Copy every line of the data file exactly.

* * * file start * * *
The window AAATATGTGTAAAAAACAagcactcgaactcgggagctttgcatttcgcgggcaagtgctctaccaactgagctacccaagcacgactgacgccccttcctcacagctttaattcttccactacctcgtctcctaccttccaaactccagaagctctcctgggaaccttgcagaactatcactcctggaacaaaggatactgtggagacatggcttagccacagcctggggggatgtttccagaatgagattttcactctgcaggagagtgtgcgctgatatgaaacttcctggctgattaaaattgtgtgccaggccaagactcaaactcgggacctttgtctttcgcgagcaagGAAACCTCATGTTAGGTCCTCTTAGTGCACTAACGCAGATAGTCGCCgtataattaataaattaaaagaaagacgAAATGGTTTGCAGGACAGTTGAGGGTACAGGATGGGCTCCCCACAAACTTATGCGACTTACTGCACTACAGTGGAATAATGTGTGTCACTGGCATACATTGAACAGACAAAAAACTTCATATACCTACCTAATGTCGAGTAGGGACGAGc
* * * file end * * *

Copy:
The window AAATATGTGTAAAAAACAagcactcgaactcgggagctttgcatttcgcgggcaagtgctctaccaactgagctacccaagcacgactgacgccccttcctcacagctttaattcttccactacctcgtctcctaccttccaaactccagaagctctcctgggaaccttgcagaactatcactcctggaacaaaggatactgtggagacatggcttagccacagcctggggggatgtttccagaatgagattttcactctgcaggagagtgtgcgctgatatgaaacttcctggctgattaaaattgtgtgccaggccaagactcaaactcgggacctttgtctttcgcgagcaagGAAACCTCATGTTAGGTCCTCTTAGTGCACTAACGCAGATAGTCGCCgtataattaataaattaaaagaaagacgAAATGGTTTGCAGGACAGTTGAGGGTACAGGATGGGCTCCCCACAAACTTATGCGACTTACTGCACTACAGTGGAATAATGTGTGTCACTGGCATACATTGAACAGACAAAAAACTTCATATACCTACCTAATGTCGAGTAGGGACGAGc